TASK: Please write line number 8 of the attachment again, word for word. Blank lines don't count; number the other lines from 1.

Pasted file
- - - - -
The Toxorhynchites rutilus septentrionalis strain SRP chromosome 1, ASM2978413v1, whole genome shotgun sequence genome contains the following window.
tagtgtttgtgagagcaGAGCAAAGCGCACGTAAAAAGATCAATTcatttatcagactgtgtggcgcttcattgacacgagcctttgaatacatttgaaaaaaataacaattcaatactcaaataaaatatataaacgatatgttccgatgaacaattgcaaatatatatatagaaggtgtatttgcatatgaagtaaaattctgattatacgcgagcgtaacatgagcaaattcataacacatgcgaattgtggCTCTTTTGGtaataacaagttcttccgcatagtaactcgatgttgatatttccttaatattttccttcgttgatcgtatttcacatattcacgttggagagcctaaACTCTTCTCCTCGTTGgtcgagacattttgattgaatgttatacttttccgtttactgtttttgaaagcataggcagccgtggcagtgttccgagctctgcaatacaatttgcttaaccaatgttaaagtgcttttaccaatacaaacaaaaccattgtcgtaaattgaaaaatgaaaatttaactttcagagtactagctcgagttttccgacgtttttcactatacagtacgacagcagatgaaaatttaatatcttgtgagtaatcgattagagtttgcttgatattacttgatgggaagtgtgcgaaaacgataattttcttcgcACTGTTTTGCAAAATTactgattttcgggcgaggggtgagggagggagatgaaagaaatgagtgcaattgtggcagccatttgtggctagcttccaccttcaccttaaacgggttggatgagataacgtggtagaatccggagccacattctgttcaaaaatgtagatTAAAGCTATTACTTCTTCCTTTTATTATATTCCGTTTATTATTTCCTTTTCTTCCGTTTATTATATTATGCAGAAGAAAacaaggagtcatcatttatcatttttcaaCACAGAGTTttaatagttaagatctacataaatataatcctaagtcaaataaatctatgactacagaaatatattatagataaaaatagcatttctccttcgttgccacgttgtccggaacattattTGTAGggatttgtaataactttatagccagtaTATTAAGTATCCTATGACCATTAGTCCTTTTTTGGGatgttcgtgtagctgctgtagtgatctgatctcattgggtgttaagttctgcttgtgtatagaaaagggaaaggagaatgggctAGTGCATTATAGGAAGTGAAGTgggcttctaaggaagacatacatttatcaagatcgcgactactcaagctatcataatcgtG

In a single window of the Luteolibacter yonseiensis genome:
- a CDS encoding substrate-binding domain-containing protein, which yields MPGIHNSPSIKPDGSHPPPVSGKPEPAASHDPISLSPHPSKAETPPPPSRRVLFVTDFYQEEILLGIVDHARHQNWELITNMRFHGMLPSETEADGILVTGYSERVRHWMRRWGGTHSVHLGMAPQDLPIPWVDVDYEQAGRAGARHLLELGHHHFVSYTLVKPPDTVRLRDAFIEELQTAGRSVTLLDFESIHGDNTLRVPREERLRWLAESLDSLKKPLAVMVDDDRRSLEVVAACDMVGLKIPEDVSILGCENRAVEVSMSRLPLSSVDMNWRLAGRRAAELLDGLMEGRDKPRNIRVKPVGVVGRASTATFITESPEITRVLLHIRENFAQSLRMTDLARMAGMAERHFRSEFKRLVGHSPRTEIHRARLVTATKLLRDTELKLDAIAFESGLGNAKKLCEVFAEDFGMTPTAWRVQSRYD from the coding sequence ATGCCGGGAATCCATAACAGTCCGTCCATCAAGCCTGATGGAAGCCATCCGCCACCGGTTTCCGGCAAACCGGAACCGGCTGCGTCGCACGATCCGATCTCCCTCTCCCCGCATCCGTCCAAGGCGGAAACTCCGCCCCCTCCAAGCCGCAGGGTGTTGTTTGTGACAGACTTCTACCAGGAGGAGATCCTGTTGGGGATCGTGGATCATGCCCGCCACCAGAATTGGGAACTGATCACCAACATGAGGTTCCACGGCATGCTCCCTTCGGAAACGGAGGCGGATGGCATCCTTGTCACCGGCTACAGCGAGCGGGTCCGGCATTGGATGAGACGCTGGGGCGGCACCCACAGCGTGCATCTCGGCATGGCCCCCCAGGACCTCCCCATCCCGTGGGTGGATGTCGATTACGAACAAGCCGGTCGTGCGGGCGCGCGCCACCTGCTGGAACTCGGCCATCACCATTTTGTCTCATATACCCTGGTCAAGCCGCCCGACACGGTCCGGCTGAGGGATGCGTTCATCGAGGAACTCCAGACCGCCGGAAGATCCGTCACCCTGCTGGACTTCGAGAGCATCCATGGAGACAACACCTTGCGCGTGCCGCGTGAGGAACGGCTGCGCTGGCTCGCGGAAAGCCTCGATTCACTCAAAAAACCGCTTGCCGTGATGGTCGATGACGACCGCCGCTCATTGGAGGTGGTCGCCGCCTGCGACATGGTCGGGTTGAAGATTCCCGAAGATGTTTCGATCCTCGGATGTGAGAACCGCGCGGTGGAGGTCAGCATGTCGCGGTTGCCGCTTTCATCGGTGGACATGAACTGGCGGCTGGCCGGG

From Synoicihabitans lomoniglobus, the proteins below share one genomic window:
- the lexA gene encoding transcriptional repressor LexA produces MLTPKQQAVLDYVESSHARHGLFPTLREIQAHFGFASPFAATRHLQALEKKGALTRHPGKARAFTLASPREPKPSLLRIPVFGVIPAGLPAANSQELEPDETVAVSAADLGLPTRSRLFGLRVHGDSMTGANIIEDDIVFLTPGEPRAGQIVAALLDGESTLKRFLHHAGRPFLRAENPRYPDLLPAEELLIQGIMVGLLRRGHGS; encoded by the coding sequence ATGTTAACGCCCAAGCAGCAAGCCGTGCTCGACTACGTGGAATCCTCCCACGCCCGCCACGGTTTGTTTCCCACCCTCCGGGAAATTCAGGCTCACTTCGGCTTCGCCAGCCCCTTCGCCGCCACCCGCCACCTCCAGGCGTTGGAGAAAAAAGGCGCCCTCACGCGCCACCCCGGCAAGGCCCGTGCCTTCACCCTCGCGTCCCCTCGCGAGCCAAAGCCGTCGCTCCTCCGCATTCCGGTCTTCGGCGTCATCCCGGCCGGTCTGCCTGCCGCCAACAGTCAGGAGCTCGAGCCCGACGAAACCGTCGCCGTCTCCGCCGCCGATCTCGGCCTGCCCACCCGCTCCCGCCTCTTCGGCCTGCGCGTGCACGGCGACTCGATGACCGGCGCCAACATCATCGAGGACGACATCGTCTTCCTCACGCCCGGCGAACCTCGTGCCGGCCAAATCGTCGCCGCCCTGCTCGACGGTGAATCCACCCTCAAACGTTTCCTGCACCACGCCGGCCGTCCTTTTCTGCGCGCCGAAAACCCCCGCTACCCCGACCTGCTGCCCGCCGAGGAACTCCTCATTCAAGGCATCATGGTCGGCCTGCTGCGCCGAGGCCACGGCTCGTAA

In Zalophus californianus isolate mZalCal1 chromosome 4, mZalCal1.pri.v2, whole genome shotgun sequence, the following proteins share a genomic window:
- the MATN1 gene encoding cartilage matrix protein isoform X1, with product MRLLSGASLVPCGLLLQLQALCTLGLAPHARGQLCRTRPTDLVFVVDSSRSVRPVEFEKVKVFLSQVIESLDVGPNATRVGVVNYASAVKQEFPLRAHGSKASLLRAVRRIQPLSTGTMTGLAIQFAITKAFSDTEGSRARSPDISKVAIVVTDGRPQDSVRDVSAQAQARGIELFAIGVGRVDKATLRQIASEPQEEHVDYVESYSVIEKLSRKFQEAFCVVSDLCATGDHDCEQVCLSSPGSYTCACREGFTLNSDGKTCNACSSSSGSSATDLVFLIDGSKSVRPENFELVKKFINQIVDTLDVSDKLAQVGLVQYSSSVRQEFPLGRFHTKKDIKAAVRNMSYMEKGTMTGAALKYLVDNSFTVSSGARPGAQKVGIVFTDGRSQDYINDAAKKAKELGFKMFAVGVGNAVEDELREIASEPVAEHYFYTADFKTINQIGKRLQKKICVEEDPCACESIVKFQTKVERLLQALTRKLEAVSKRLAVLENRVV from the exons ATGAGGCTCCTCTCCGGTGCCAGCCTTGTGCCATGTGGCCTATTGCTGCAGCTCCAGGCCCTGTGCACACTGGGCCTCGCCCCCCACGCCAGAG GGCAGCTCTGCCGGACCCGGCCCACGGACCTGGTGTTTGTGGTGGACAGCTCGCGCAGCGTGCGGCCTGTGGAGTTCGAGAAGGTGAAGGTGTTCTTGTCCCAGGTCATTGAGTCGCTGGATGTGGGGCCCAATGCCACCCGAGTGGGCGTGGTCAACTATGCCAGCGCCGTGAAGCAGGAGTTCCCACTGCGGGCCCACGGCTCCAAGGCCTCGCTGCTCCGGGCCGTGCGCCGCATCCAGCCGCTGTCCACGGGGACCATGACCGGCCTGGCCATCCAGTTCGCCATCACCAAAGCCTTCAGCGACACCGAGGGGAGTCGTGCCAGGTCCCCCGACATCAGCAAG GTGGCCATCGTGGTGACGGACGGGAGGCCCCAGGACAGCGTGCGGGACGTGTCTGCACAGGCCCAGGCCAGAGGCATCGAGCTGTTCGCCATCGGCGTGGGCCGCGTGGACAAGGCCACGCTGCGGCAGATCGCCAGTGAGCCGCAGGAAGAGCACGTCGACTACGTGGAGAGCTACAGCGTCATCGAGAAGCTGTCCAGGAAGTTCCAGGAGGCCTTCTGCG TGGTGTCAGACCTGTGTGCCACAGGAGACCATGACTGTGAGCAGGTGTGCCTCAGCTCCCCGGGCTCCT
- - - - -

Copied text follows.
- the MATN1 gene encoding cartilage matrix protein isoform X1, with product MRLLSGASLVPCGLLLQLQALCTLGLAPHARGQLCRTRPTDLVFVVDSSRSVRPVEFEKVKVFLSQVIESLDVGPNATRVGVVNYASAVKQEFPLRAHGSKASLLRAVRRIQPLSTGTMTGLAIQFAITKAFSDTEGSRARSPDISKVAIVVTDGRPQDSVRDVSAQAQARGIELFAIGVGRVDKATLRQIASEPQEEHVDYVESYSVIEKLSRKFQEAFCVVSDLCATGDHDCEQVCLSSPGSYTCACREGFTLNSDGKTCNACSSSSGSSATDLVFLIDGSKSVRPENFELVKKFINQIVDTLDVSDKLAQVGLVQYSSSVRQEFPLGRFHTKKDIKAAVRNMSYMEKGTMTGAALKYLVDNSFTVSSGARPGAQKVGIVFTDGRSQDYINDAAKKAKELGFKMFAVGVGNAVEDELREIASEPVAEHYFYTADFKTINQIGKRLQKKICVEEDPCACESIVKFQTKVERLLQALTRKLEAVSKRLAVLENRVV from the exons ATGAGGCTCCTCTCCGGTGCCAGCCTTGTGCCATGTGGCCTATTGCTGCAGCTCCAGGCCCTGTGCACACTGGGCCTCGCCCCCCACGCCAGAG GGCAGCTCTGCCGGACCCGGCCCACGGACCTGGTGTTTGTGGTGGACAGCTCGCGCAGCGTGCGGCCTGTGGAGTTCGAGAAGGTGAAGGTGTTCTTGTCCCAGGTCATTGAGTCGCTGGATGTGGGGCCCAATGCCACCCGAGTGGGCGTGGTCAACTATGCCAGCGCCGTGAAGCAGGAGTTCCCACTGCGGGCCCACGGCTCCAAGGCCTCGCTGCTCCGGGCCGTGCGCCGCATCCAGCCGCTGTCCACGGGGACCATGACCGGCCTGGCCATCCAGTTCGCCATCACCAAAGCCTTCAGCGACACCGAGGGGAGTCGTGCCAGGTCCCCCGACATCAGCAAG GTGGCCATCGTGGTGACGGACGGGAGGCCCCAGGACAGCGTGCGGGACGTGTCTGCACAGGCCCAGGCCAGAGGCATCGAGCTGTTCGCCATCGGCGTGGGCCGCGTGGACAAGGCCACGCTGCGGCAGATCGCCAGTGAGCCGCAGGAAGAGCACGTCGACTACGTGGAGAGCTACAGCGTCATCGAGAAGCTGTCCAGGAAGTTCCAGGAGGCCTTCTGCG TGGTGTCAGACCTGTGTGCCACAGGAGACCATGACTGTGAGCAGGTGTGCCTCAGCTCCCCGGGCTCCT